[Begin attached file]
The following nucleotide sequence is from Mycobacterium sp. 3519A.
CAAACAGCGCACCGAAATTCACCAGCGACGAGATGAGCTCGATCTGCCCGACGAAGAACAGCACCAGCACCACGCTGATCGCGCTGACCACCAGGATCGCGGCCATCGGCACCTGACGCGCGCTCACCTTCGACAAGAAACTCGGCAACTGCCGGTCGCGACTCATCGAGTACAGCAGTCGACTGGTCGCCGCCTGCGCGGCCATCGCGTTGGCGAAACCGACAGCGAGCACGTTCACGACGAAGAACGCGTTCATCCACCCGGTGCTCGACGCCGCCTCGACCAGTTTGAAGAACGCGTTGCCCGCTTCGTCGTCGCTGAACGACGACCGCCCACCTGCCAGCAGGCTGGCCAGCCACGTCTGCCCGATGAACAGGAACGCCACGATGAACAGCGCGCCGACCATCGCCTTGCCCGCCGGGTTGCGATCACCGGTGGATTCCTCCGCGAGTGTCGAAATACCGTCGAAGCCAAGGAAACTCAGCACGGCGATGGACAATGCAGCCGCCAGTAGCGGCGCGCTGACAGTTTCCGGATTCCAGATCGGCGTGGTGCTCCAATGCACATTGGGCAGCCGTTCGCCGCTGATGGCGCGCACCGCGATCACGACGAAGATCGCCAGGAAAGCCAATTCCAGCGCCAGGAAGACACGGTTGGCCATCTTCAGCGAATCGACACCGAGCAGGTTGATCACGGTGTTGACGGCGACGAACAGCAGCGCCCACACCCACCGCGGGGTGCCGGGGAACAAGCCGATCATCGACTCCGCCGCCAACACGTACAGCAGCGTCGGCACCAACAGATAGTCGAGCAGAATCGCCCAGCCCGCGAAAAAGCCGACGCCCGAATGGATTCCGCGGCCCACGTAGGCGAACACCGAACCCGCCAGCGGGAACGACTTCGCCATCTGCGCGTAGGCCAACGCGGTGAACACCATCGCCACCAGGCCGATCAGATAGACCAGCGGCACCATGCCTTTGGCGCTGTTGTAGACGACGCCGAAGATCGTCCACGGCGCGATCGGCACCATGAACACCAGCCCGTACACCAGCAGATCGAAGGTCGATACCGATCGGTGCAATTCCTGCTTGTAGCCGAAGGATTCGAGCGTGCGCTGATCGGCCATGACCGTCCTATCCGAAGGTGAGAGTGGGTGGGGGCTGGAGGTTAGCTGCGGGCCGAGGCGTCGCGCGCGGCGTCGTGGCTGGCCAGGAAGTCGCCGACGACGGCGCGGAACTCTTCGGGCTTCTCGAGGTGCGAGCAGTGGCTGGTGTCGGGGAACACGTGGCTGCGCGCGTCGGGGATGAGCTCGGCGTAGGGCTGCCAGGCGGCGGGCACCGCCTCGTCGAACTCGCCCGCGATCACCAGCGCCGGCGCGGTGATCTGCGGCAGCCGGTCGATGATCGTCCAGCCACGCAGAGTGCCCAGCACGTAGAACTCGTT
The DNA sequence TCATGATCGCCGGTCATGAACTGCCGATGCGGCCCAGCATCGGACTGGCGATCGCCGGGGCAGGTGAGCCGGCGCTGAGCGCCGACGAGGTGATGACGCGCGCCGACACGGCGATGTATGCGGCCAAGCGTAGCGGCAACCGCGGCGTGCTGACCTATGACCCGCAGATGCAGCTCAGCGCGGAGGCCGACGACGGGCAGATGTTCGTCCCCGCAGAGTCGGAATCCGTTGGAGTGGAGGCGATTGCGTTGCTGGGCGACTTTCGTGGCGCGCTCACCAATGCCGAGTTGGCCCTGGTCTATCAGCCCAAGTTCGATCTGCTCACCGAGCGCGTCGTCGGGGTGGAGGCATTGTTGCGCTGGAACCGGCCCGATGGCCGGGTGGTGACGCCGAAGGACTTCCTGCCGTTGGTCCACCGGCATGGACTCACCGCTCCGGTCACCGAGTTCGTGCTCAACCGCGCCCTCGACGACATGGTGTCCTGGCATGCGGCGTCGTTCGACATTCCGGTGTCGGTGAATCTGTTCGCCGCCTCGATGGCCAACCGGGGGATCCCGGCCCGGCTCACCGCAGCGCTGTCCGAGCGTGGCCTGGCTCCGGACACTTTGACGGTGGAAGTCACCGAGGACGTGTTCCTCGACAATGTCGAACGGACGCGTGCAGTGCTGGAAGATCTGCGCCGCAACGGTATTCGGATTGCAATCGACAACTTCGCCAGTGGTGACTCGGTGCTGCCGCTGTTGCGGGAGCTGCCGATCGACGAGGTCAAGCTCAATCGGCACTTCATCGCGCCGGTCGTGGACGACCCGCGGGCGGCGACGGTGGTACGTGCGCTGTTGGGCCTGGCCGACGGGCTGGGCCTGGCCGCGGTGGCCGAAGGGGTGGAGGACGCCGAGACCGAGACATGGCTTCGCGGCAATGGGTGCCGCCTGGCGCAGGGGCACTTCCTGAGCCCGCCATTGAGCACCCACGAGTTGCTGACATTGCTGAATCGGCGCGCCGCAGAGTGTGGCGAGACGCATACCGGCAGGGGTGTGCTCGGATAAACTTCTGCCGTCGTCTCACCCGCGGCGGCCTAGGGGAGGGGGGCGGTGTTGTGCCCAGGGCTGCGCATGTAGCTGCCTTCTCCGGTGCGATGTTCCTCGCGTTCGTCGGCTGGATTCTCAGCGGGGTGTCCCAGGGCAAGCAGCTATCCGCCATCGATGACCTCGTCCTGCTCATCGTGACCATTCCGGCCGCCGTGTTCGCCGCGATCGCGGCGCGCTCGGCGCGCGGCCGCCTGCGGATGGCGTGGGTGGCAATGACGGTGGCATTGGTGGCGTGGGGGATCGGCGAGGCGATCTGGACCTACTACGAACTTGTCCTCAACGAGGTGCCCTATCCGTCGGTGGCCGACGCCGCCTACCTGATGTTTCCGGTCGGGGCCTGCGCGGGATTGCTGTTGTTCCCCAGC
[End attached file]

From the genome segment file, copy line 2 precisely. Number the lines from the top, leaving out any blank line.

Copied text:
CAAACAGCGCACCGAAATTCACCAGCGACGAGATGAGCTCGATCTGCCCGACGAAGAACAGCACCAGCACCACGCTGATCGCGCTGACCACCAGGATCGCGGCCATCGGCACCTGACGCGCGCTCACCTTCGACAAGAAACTCGGCAACTGCCGGTCGCGACTCATCGAGTACAGCAGTCGACTGGTCGCCGCCTGCGCGGCCATCGCGTTGGCGAAACCGACAGCGAGCACGTTCACGACGAAGAACGCGTTCATCCACCCGGTGCTCGACGCCGCCTCGACCAGTTTGAAGAACGCGTTGCCCGCTTCGTCGTCGCTGAACGACGACCGCCCACCTGCCAGCAGGCTGGCCAGCCACGTCTGCCCGATGAACAGGAACGCCACGATGAACAGCGCGCCGACCATCGCCTTGCCCGCCGGGTTGCGATCACCGGTGGATTCCTCCGCGAGTGTCGAAATACCGTCGAAGCCAAGGAAACTCAGCACGGCGATGGACAATGCAGCCGCCAGTAGCGGCGCGCTGACAGTTTCCGGATTCCAGATCGGCGTGGTGCTCCAATGCACATTGGGCAGCCGTTCGCCGCTGATGGCGCGCACCGCGATCACGACGAAGATCGCCAGGAAAGCCAATTCCAGCGCCAGGAAGACACGGTTGGCCATCTTCAGCGAATCGACACCGAGCAGGTTGATCACGGTGTTGACGGCGACGAACAGCAGCGCCCACACCCACCGCGGGGTGCCGGGGAACAAGCCGATCATCGACTCCGCCGCCAACACGTACAGCAGCGTCGGCACCAACAGATAGTCGAGCAGAATCGCCCAGCCCGCGAAAAAGCCGACGCCCGAATGGATTCCGCGGCCCACGTAGGCGAACACCGAACCCGCCAGCGGGAACGACTTCGCCATCTGCGCGTAGGCCAACGCGGTGAACACCATCGCCACCAGGCCGATCAGATAGACCAGCGGCACCATGCCTTTGGCGCTGTTGTAGACGACGCCGAAGATCGTCCACGGCGCGATCGGCACCATGAACACCAGCCCGTACACCAGCAGATCGAAGGTCGATACCGATCGGTGCAATTCCTGCTTGTAGCCGAAGGATTCGAGCGTGCGCTGATCGGCCATGACCGTCCTATCCGAAGGTGAGAGTGGGTGGGGGCTGGAGGTTAGCTGCGGGCCGAGGCGTCGCGCGCGGCGTCGTGGCTGGCCAGGAAGTCGCCGACGACGGCGCGGAACTCTTCGGGCTTCTCGAGGTGCGAGCAGTGGCTGGTGTCGGGGAACACGTGGCTGCGCGCGTCGGGGATGAGCTCGGCGTAGGGCTGCCAGGCGGCGGGCACCGCCTCGTCGAACTCGCCCGCGATCACCAGCGCCGGCGCGGTGATCTGCGGCAGCCGGTCGATGATCGTCCAGCCACGCAGAGTGCCCAGCACGTAGAACTCGTT